America is known for apple pie, baseball and guns (to name a few). Starting at the A’s in my list of OTC stocks I stumbled upon Ammo, Inc. (POWW). The company produces high performance, precision ammunition for rifles and handguns. The stock is tiny ($100M market cap) and very illiquid (trading volume averages less than 5,000 shares daily). So what got me excited enough to profile the company on the blog? There are three main drivers of future growth which (if executed well) can add substantial value to the company over the next five years. The company also sports a rock-solid balance sheet, providing ample downside protection should one (or more) drivers fail. Finally, management owns over 25% of the company; interests are aligned.
What’s To Like
Large Addressable Market
The company is situated in an industry ripe for disruption (many ammunition producers crank out the same product year after year — lack innovation) with attractive, growing demographics and large TAM. POWW estimates the TAM for both Consumer & Military / Defense to be around $32B globally with $8B in US.
This market is driven by increasingly positive demographic trends in the United States. Target Shooting participation is up 19% with 40.8M Americans participating annually. 15.7M people applied for Conceal/Carry permits in 2017, a 34% increase from 2014 figures. The average consumer is younger than five years ago (33 vs. 43), more women are participating (37% vs. 22%) and urban / suburban individuals increased participation over 12%.
Immediately Accretive Acquisition: Cash Generating & Vertical Integrations
AMMO recently acquired Jagemann Stamping’s Brass Casing & Projectile Manufacturing business segment. The company paid $17.4M cash and 4.75M in AMMO stock for the division. So what did AMMO receive for nearly $24M total investment? For starters, Jagemann provides the company with vertical integration capabilities. These vertical initiatives assure the company of consistent supply of key elements for manufacturing regardless of the business cycle. These supply chain savings result in lower COGS, leading to higher gross margins and increased profitability.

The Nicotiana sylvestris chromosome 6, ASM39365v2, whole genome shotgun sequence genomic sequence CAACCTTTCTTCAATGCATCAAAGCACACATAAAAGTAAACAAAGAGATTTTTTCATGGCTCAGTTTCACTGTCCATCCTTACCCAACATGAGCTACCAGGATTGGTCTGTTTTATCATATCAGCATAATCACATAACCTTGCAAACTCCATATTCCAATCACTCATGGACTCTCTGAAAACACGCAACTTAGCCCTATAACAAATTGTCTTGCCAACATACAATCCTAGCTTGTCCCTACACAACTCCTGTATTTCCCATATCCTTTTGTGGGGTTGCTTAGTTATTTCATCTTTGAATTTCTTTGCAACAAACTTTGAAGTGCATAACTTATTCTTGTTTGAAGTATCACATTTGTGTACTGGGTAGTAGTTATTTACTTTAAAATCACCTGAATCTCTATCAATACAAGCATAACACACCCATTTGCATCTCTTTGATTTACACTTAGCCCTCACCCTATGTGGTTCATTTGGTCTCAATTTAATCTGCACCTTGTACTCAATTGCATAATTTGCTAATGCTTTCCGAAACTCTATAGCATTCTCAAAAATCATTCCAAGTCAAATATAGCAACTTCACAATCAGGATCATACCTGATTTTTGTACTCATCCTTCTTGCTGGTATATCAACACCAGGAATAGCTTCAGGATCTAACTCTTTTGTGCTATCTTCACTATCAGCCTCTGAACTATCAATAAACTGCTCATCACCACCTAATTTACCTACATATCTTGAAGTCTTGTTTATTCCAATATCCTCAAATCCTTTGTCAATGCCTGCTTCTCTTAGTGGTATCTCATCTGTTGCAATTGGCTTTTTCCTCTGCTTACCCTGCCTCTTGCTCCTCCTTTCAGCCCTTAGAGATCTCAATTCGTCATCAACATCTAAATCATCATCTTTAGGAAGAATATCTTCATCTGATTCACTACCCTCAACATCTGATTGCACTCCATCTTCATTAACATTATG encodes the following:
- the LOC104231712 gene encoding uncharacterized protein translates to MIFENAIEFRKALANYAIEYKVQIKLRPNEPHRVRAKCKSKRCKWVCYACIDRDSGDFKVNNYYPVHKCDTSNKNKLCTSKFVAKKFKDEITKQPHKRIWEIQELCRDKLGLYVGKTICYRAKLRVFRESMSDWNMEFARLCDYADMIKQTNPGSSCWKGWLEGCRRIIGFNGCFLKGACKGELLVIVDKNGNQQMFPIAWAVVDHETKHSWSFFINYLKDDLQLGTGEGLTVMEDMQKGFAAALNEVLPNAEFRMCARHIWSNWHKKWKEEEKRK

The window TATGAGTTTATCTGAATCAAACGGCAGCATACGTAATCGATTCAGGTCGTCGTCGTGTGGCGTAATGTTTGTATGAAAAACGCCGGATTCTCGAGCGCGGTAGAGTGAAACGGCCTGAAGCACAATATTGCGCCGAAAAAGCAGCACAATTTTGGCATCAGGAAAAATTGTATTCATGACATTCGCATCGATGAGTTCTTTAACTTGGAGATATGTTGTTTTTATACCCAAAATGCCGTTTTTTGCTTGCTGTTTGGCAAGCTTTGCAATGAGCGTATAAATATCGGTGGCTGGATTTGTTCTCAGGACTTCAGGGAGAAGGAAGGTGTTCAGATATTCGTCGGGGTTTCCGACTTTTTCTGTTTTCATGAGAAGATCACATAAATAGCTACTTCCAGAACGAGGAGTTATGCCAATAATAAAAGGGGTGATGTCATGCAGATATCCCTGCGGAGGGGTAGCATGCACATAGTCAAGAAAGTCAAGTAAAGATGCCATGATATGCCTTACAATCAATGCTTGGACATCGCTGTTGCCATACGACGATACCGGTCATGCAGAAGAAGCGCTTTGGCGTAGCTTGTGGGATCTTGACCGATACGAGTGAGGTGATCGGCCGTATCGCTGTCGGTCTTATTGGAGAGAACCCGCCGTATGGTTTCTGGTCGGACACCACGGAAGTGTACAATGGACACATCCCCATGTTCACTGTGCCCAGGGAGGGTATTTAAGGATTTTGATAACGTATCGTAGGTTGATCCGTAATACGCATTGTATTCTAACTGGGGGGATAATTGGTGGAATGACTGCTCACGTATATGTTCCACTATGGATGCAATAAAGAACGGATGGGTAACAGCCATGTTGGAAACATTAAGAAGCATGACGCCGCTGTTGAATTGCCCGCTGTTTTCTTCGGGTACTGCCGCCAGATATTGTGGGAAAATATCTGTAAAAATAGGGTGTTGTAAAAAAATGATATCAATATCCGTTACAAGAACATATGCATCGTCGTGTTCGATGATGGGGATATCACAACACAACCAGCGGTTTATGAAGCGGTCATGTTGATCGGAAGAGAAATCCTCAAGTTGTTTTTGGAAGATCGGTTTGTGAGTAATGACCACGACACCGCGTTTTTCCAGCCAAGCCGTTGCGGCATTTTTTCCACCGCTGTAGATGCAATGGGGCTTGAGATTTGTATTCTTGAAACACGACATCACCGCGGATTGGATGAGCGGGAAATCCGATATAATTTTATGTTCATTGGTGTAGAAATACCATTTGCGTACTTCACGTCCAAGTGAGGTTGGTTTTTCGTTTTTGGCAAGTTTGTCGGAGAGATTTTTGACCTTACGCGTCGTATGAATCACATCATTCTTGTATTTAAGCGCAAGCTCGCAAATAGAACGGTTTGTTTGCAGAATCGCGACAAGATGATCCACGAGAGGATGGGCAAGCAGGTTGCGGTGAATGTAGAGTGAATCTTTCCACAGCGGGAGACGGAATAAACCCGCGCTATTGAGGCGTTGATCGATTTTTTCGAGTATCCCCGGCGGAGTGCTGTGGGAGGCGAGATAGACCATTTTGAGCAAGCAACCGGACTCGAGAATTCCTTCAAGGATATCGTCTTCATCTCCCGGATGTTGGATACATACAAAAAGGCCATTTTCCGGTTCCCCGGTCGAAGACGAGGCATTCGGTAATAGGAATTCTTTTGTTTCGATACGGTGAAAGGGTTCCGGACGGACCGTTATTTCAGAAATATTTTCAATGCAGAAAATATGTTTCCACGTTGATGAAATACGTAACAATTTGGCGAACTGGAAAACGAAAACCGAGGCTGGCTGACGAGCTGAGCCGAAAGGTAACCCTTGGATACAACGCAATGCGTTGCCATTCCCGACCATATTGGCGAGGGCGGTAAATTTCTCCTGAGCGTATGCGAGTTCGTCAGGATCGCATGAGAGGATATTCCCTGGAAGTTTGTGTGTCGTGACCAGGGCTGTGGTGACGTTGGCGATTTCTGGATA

Along with these cost savings and integrations, AMMO receives a cash generating business expected to make an immediate positive impact to operating earnings. The company estimates the division will generate roughly $25M in revenues and $4M in operating earnings in 2019. In other words, AMMO paid roughly 6x operating earnings for a business that could generate a 16.67% ROI.
Products: One of A Kind, They Work and They’re Protected
AMMO’s most popular product is Streak Visual Ammunition. The company uses their exclusive, patented technology to produce bullets that allow the shooter to see the bullet’s path towards the target. If you’re visualizing a Star Wars blaster, you’re on the right track. These bullets are non-incendiary and don’t generate heat, making them safe to use in environments where traditional tracers are banned. In a case like this, words don’t do the product justice. Here’s a demo of the bullets in action.The bullets are available in the following formats: Hollow points range from 380 Auto to 45 Colt, Total Metal ranges from 380 Auto to 44 Mag.